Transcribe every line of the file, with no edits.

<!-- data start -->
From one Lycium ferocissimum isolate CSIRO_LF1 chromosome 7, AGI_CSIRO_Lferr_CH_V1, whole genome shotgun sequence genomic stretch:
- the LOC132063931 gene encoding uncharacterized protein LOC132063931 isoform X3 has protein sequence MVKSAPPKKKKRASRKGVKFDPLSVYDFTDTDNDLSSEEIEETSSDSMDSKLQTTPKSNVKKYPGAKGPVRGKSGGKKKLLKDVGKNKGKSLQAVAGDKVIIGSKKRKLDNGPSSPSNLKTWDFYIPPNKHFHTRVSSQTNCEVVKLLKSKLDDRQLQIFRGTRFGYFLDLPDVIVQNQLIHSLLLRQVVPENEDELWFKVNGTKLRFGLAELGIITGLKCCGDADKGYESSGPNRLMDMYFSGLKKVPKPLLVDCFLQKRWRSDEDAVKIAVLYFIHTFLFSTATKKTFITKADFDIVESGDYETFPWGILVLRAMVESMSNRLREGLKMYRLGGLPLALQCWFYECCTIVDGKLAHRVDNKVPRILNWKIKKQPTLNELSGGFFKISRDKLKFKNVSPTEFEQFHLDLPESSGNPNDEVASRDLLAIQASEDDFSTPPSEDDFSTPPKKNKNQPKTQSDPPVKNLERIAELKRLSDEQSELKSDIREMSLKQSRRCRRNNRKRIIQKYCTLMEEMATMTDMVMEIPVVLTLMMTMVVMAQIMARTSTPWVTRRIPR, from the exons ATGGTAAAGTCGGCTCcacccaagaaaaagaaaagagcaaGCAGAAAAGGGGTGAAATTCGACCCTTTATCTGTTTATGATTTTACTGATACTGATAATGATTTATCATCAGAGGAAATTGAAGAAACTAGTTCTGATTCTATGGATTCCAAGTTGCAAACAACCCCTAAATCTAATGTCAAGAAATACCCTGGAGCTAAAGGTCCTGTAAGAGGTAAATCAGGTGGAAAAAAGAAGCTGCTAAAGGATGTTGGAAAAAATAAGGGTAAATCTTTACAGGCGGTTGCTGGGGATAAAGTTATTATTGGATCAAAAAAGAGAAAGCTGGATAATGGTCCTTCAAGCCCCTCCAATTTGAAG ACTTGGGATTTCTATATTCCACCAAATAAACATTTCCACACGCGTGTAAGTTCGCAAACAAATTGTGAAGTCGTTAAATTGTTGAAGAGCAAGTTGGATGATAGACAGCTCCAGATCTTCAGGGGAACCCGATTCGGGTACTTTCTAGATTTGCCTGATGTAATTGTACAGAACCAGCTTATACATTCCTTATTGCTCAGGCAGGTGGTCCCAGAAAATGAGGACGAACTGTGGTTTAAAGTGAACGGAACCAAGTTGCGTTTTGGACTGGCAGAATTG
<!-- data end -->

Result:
From one Lycium ferocissimum isolate CSIRO_LF1 chromosome 7, AGI_CSIRO_Lferr_CH_V1, whole genome shotgun sequence genomic stretch:
- the LOC132063931 gene encoding uncharacterized protein LOC132063931 isoform X3 has protein sequence MVKSAPPKKKKRASRKGVKFDPLSVYDFTDTDNDLSSEEIEETSSDSMDSKLQTTPKSNVKKYPGAKGPVRGKSGGKKKLLKDVGKNKGKSLQAVAGDKVIIGSKKRKLDNGPSSPSNLKTWDFYIPPNKHFHTRVSSQTNCEVVKLLKSKLDDRQLQIFRGTRFGYFLDLPDVIVQNQLIHSLLLRQVVPENEDELWFKVNGTKLRFGLAELGIITGLKCCGDADKGYESSGPNRLMDMYFSGLKKVPKPLLVDCFLQKRWRSDEDAVKIAVLYFIHTFLFSTATKKTFITKADFDIVESGDYETFPWGILVLRAMVESMSNRLREGLKMYRLGGLPLALQCWFYECCTIVDGKLAHRVDNKVPRILNWKIKKQPTLNELSGGFFKISRDKLKFKNVSPTEFEQFHLDLPESSGNPNDEVASRDLLAIQASEDDFSTPPSEDDFSTPPKKNKNQPKTQSDPPVKNLERIAELKRLSDEQSELKSDIREMSLKQSRRCRRNNRKRIIQKYCTLMEEMATMTDMVMEIPVVLTLMMTMVVMAQIMARTSTPWVTRRIPR, from the exons ATGGTAAAGTCGGCTCcacccaagaaaaagaaaagagcaaGCAGAAAAGGGGTGAAATTCGACCCTTTATCTGTTTATGATTTTACTGATACTGATAATGATTTATCATCAGAGGAAATTGAAGAAACTAGTTCTGATTCTATGGATTCCAAGTTGCAAACAACCCCTAAATCTAATGTCAAGAAATACCCTGGAGCTAAAGGTCCTGTAAGAGGTAAATCAGGTGGAAAAAAGAAGCTGCTAAAGGATGTTGGAAAAAATAAGGGTAAATCTTTACAGGCGGTTGCTGGGGATAAAGTTATTATTGGATCAAAAAAGAGAAAGCTGGATAATGGTCCTTCAAGCCCCTCCAATTTGAAG ACTTGGGATTTCTATATTCCACCAAATAAACATTTCCACACGCGTGTAAGTTCGCAAACAAATTGTGAAGTCGTTAAATTGTTGAAGAGCAAGTTGGATGATAGACAGCTCCAGATCTTCAGGGGAACCCGATTCGGGTACTTTCTAGATTTGCCTGATGTAATTGTACAGAACCAGCTTATACATTCCTTATTGCTCAGGCAGGTGGTCCCAGAAAATGAGGACGAACTGTGGTTTAAAGTGAACGGAACCAAGTTGCGTTTTGGACTGGCAGAATTG